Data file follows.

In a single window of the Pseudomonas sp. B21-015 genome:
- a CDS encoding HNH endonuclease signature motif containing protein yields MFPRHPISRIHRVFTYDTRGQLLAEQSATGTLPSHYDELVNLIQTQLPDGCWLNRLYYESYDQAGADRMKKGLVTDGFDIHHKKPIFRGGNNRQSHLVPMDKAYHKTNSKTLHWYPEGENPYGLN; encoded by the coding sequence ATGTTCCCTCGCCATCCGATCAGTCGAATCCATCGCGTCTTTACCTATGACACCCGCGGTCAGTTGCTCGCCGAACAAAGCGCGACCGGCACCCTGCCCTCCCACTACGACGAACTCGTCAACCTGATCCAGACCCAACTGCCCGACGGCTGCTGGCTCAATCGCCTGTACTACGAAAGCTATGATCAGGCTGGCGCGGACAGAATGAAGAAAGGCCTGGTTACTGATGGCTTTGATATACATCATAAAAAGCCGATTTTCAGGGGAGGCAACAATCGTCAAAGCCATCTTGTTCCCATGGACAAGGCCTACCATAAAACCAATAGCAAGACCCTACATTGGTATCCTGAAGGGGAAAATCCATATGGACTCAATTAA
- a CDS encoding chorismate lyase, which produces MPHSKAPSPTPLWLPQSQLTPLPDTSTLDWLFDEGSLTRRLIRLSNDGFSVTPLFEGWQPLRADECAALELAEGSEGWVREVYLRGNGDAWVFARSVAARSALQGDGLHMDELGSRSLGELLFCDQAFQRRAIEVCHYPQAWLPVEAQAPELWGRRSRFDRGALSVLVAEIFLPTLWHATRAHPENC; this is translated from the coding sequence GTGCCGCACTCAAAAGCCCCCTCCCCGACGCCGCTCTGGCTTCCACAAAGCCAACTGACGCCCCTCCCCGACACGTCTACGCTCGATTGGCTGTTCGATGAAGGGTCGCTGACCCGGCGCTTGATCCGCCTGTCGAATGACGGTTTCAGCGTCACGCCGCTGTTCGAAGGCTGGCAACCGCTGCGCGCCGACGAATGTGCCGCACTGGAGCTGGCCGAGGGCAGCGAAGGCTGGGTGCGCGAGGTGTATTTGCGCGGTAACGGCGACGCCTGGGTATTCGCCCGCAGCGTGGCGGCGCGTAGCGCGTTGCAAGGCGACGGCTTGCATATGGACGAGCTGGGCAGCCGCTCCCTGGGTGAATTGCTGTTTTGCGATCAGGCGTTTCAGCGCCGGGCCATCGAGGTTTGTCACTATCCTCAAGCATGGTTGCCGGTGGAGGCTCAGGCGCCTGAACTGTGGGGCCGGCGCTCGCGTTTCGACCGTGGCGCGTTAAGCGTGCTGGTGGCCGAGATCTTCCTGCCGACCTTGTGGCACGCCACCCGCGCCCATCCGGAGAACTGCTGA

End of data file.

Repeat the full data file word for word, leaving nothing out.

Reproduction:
In a single window of the Pseudomonas sp. B21-015 genome:
- a CDS encoding HNH endonuclease signature motif containing protein yields MFPRHPISRIHRVFTYDTRGQLLAEQSATGTLPSHYDELVNLIQTQLPDGCWLNRLYYESYDQAGADRMKKGLVTDGFDIHHKKPIFRGGNNRQSHLVPMDKAYHKTNSKTLHWYPEGENPYGLN; encoded by the coding sequence ATGTTCCCTCGCCATCCGATCAGTCGAATCCATCGCGTCTTTACCTATGACACCCGCGGTCAGTTGCTCGCCGAACAAAGCGCGACCGGCACCCTGCCCTCCCACTACGACGAACTCGTCAACCTGATCCAGACCCAACTGCCCGACGGCTGCTGGCTCAATCGCCTGTACTACGAAAGCTATGATCAGGCTGGCGCGGACAGAATGAAGAAAGGCCTGGTTACTGATGGCTTTGATATACATCATAAAAAGCCGATTTTCAGGGGAGGCAACAATCGTCAAAGCCATCTTGTTCCCATGGACAAGGCCTACCATAAAACCAATAGCAAGACCCTACATTGGTATCCTGAAGGGGAAAATCCATATGGACTCAATTAA
- a CDS encoding chorismate lyase, which produces MPHSKAPSPTPLWLPQSQLTPLPDTSTLDWLFDEGSLTRRLIRLSNDGFSVTPLFEGWQPLRADECAALELAEGSEGWVREVYLRGNGDAWVFARSVAARSALQGDGLHMDELGSRSLGELLFCDQAFQRRAIEVCHYPQAWLPVEAQAPELWGRRSRFDRGALSVLVAEIFLPTLWHATRAHPENC; this is translated from the coding sequence GTGCCGCACTCAAAAGCCCCCTCCCCGACGCCGCTCTGGCTTCCACAAAGCCAACTGACGCCCCTCCCCGACACGTCTACGCTCGATTGGCTGTTCGATGAAGGGTCGCTGACCCGGCGCTTGATCCGCCTGTCGAATGACGGTTTCAGCGTCACGCCGCTGTTCGAAGGCTGGCAACCGCTGCGCGCCGACGAATGTGCCGCACTGGAGCTGGCCGAGGGCAGCGAAGGCTGGGTGCGCGAGGTGTATTTGCGCGGTAACGGCGACGCCTGGGTATTCGCCCGCAGCGTGGCGGCGCGTAGCGCGTTGCAAGGCGACGGCTTGCATATGGACGAGCTGGGCAGCCGCTCCCTGGGTGAATTGCTGTTTTGCGATCAGGCGTTTCAGCGCCGGGCCATCGAGGTTTGTCACTATCCTCAAGCATGGTTGCCGGTGGAGGCTCAGGCGCCTGAACTGTGGGGCCGGCGCTCGCGTTTCGACCGTGGCGCGTTAAGCGTGCTGGTGGCCGAGATCTTCCTGCCGACCTTGTGGCACGCCACCCGCGCCCATCCGGAGAACTGCTGA